Routine Practices In The Community

Fact Sheet

What are ‘Routine Practices’?

  • Some infections can be spread from one person to another through with a person’s body fluids. ‘Body fluids’ include a person’s blood, tears, saliva, nasal discharge, urine, semen, vaginal fluid, and liquid bowel movement.
  • You cannot tell from looking at people if they have an infection that can be spread through their body fluids. That is why you need to use Routine Practices.
  • Routine Practices prevent with others’ body fluids. Routine Practices are the same in all places for all people. However, the descriptions may vary between settings.

top of page

Wash Your Hands

  • Wash your hands before and after touching other people.
  • Wash your hands for 30 seconds after coming in contact with blood or other body fluids.
  • Wash your hands after with any item soiled with body fluids.
  • Wash your hands right after removing gloves.

top of page

Wear Gloves

  • Wear latex or rubber gloves before giving first aid.
  • Wear gloves at other times when your hands are likely to come in with:
    • body fluids
    • mucous membranes (mouth, eyes, nose, etc.)
    • broken skin (cuts, scrapes, burns, etc.).
  • Wear gloves when handling items or touching surfaces that are soiled with body fluids.
  • Gloves can be made of latex, nitrile, or synthetic rubber.

top of page

Use Protective Barriers

Use other protective barriers when needed. For example:

  • Wear a gown or apron if your clothing is likely to be soiled with body fluids. Remove your gown as soon as possible afterwards, then wash your hands.
  • Protect yourself against sexually transmitted diseases. Use condoms and practice safer sex.
  • Cover all open or moist cuts or sores with a clean, dry bandage. Replace the bandage if it becomes wet or dirty.
  • Protect your eyes, nose and mouth from splashes of body fluids. If a splash does happen, wash it away as quickly as possible and see a doctor right away.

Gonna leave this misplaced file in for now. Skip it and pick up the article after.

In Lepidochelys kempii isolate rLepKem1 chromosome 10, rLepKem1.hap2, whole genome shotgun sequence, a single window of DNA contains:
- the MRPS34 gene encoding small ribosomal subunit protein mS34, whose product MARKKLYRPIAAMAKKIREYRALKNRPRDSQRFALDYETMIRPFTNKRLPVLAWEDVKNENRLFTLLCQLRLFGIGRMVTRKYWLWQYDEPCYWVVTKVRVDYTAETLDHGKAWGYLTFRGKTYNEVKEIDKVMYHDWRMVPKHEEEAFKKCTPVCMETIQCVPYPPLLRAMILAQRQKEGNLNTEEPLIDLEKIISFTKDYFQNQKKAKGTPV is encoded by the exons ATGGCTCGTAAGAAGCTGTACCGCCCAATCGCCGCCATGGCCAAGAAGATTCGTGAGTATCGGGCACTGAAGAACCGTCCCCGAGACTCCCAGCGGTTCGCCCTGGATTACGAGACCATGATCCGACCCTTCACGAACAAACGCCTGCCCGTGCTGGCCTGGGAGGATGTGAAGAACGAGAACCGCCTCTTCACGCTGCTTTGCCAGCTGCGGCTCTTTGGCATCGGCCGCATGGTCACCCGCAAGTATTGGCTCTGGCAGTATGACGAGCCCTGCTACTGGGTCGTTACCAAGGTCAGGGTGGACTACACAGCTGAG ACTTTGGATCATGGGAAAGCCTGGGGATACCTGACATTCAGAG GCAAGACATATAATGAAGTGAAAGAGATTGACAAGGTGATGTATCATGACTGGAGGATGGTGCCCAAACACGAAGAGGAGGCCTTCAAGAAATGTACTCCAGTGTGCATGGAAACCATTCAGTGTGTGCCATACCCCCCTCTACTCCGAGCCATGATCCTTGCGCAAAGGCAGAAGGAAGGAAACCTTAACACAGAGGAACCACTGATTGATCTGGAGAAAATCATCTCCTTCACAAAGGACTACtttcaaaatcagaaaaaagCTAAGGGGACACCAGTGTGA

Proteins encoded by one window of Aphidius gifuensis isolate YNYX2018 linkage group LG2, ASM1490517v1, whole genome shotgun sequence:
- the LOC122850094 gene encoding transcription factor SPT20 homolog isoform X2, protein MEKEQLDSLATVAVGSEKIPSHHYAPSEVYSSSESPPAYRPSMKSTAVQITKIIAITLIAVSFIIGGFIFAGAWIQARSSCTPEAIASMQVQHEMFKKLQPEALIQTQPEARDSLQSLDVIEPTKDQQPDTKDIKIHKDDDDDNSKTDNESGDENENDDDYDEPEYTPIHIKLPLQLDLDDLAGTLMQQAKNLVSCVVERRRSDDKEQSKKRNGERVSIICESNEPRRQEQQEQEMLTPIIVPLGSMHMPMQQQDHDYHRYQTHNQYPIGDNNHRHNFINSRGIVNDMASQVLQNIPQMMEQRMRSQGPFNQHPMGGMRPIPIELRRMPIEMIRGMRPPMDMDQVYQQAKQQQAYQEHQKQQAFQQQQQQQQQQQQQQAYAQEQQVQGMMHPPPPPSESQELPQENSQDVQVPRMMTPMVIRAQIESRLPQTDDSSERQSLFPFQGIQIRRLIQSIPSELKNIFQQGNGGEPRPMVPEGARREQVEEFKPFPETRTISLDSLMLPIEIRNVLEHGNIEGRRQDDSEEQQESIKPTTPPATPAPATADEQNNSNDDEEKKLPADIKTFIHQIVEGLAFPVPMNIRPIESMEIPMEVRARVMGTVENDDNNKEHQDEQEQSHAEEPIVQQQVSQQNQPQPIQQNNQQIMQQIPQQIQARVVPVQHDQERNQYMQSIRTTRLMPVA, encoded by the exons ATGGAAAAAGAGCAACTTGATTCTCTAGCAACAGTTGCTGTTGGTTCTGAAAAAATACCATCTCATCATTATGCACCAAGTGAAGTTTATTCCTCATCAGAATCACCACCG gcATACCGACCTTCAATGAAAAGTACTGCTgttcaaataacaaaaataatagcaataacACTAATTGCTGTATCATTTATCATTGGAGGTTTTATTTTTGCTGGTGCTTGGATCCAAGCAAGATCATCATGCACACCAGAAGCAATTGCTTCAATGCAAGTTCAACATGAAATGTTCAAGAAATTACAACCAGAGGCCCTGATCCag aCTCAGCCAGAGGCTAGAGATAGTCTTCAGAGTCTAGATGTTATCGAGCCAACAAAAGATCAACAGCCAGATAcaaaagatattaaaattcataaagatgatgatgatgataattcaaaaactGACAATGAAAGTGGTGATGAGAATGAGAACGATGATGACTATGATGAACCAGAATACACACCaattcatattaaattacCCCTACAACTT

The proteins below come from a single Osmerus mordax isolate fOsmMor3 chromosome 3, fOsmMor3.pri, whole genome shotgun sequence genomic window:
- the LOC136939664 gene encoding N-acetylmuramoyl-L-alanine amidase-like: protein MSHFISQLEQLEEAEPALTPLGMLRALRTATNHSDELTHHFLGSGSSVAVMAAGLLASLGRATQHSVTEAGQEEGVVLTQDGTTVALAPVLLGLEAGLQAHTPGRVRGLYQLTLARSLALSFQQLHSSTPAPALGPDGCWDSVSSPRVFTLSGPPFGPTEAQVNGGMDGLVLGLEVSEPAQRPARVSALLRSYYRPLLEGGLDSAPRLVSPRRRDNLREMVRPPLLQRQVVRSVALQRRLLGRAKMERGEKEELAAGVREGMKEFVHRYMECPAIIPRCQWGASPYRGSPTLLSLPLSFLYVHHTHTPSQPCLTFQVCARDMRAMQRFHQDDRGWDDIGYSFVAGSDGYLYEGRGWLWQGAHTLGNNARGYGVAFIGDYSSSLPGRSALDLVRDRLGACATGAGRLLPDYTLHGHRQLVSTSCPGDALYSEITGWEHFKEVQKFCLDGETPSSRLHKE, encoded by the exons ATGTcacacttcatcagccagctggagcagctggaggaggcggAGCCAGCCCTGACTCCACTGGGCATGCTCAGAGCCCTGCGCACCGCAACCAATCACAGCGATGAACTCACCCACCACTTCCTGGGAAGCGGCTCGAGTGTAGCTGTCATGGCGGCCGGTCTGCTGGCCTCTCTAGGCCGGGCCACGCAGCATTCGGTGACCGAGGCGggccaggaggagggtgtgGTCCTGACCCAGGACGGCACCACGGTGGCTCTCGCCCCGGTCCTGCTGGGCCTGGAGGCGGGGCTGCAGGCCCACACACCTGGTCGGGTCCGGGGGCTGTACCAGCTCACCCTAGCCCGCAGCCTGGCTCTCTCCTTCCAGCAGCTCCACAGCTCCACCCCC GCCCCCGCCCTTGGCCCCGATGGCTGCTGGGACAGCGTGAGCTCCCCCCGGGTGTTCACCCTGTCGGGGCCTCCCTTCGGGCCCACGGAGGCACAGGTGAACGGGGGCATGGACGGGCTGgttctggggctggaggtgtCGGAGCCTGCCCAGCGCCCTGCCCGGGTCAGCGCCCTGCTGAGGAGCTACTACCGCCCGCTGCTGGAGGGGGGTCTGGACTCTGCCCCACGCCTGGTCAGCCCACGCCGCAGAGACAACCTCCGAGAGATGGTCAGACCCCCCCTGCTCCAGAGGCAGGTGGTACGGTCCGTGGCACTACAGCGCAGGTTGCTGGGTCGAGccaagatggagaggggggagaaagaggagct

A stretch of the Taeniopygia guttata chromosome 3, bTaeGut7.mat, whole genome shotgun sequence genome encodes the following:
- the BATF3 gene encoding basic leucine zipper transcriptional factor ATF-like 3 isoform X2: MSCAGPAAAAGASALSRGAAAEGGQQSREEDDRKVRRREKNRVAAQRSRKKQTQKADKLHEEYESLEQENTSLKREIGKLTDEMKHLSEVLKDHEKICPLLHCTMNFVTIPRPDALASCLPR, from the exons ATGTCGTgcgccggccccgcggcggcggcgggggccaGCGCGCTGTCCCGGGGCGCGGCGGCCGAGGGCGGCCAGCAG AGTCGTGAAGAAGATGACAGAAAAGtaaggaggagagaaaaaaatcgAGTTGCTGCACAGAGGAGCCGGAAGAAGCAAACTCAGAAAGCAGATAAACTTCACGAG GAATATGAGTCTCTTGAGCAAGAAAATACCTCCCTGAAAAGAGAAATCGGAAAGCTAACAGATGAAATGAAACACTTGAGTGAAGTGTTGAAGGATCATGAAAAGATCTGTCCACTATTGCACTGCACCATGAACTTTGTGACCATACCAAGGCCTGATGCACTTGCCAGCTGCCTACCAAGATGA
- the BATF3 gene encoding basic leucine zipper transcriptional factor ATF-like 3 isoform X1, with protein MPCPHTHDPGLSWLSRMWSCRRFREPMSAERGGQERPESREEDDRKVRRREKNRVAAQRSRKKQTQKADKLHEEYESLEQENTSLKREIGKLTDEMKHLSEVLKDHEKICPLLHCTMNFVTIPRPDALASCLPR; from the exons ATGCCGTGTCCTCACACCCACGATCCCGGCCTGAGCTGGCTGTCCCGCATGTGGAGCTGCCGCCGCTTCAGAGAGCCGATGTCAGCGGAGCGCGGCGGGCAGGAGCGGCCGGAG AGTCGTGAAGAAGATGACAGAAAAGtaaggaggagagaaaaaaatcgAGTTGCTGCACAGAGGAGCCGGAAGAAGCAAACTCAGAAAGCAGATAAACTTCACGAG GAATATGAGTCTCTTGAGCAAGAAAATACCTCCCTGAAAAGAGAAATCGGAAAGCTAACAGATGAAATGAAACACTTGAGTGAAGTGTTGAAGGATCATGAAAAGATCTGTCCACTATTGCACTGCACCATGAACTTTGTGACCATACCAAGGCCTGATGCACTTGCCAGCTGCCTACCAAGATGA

• Avoid sharing personal items such as razors and toothbrushes.

top of page

Handle Sharp Objects Safely

  • Never share needles for injections.
  • Place used sharps, such as needles used for injections, in a specially designed container.
  • If you come across a used needle in a community setting, Contact Us to find out what to do. If you must move it so that no one else will be injured, be very careful not to stick yourself.

top of page

Clean Properly

  • Be careful when you handle materials and equipment that are soiled with body fluids so that you don’t get the body fluids on other items.
  • In case of spills of body fluids such as blood;
    • Wipe up the spill with paper towels.
    • Sanitize all surfaces using a mixture of 1 part bleach to 9 parts water.
    • Allow the bleach mixture to be in with the surface for 10 minutes.
    • Wipe dry with a fresh paper towel.
    • Place soiled clothing and washables in a plastic bag and seal the bag. Use a second plastic bag if it is likely to leak. Launder as soon as possible in the normal fashion.
    • Wash your hands.

top of page

Report Incidents

  • If you are exposed to someone else's body fluids (e.g., through a needlestick injury, a splash, or a human bite that breaks the skin), your doctor or local emergency room right away for advice.

top of page